Iterative User Testing

Most of the best-known usability practitioners encourage testing early and often, but it’s not always easy to know when, what and how to test. Similar to how Agile approaches development, we recommend an iterative approach to testing.

When and what to test

Start early and test often. If a current product exists, test it. What is working and what needs to be improved? Test your sitemap and taxonomy. Do your users identify with the terms and phrases you’ve established? Test your wireframes and designs. Does the layout and organization of content work? Do users understand the interactions? Test working prototypes and the site as it’s being built. Does the entire product work together as one?

How to test

In order to conduct a usability test, you’ll first need to do some upfront planning, which includes:

  1. Define your objective
    At a high level, what are you trying to get out of this exercise?
  2. Identify what you need to measure
    What are the specific areas you need to measure to achieve your high level objective?
  3. Create your tasks and/or questions
    What task or question will help you measure those items?
  4. Recruit testers
    Who are the best people to test out your product or platform?

Once you get through the planning steps, it’s time to conduct your iterative tests. To do this, follow these steps:

  1. Conduct a test
  2. Analyze your results
  3. Make updates to improve usability
  4. Repeat

1. Conduct a test

Select your first group of users. There’s been a lot of research conducted on how many users are ideal. Neilsen says 5 users, but we recommend starting with just 3 to 4. Since these are the first tests of many you’ll be conducting, you’ll learn right away some of the areas that need improvement.

To avoid burnout and to keep the participants active, you want to keep each test as short as possible – 15-30 minutes works great! From our experience, this means 4-7 tasks per individual.

Let the individual run through the tasks at their own pace. Ask them to talk out loud as they go through the steps. Record each session. Set up a screen capture, a camera on their face and a microphone. There are many usability testing tools that will do this, but we’ve found Zoom, software intended for video conferencing, to be one of the best options that work across many platforms. From a second account, you can watch them as they proceed through the task, as well as record the session for future analysis.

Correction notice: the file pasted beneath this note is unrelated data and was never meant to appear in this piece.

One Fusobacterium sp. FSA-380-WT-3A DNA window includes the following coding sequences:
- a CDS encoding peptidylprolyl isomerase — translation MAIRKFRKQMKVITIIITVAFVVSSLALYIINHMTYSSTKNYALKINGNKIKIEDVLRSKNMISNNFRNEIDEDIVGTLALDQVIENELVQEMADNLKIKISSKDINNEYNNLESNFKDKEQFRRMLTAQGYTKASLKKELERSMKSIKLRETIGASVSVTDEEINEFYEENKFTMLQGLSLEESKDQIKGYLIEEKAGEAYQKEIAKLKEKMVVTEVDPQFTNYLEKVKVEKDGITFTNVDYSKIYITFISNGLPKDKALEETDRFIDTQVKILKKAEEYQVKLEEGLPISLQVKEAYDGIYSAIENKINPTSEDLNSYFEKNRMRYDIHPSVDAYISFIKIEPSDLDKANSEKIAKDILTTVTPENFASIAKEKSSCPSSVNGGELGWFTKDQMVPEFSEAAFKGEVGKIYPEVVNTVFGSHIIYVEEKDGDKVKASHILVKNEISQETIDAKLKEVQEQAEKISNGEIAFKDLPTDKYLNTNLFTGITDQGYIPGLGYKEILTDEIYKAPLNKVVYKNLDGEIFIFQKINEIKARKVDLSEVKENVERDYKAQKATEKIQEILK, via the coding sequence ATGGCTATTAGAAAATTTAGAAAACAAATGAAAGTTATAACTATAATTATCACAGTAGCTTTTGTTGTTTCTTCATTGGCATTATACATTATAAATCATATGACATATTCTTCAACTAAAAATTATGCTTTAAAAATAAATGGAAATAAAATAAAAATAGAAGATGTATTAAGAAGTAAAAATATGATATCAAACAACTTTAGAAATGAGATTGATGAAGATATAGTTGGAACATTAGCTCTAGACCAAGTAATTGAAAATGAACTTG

2. Analyze your results

If you’re watching them go through the tasks, you’ll see areas that can be improved during the test. However, there’s still more you can learn by watching the recordings. You’ll pick up on areas that you didn’t notice during the test. Their facial and voice reactions will come to life again.

Note anything that you see the tester had trouble completing. Look for overlap between the tests. It can also be helpful to have others on the team, especially those with other expertise than you, attend the sessions or review the recordings. Their approach to reviewing the tasks are tied to their area of focus, which allows them to suggest improvements from a different perspective.


3. Make updates to improve usability

After you have a complete list, review the list with your team. What needs to happen for each item to result in a better user experience? Think of this as your backlog of features and prioritize them. Sounds simple, right? But it’s not always as easy as it sounds. This may require you to throw away a lot of what you’ve already created and start from scratch. This can hurt budget and can be hard emotionally. Just more reason to start testing early. In the end, you’ll have a better, more usable platform and you’ll save time later in the project.


4. Repeat

Revisit the planning stage where you defined the objective and measurable components. Do your tasks still make sense? Are there any you need to refine? Any to add? Any to remove? It’s always great when you can keep some of the same tasks as this can produce a measure of progress. Use your refined task list to repeat steps 1-3. What are the results now? Are the testers able to complete the tasks with more ease? Can they complete them faster? What holds up the user during this round?

In Don't Make Me Think: A Common Sense Approach to Web Usability, Steve Krug said “If you want a great site, you’ve got to test. After you’ve worked on a site for even a few weeks, you can’t see it freshly anymore. You know too much. The only way to find out if it really works is to test it.” We’ve found conducting iterative user testing is the best way to build the most valuable product we can.

Process Usability User Experience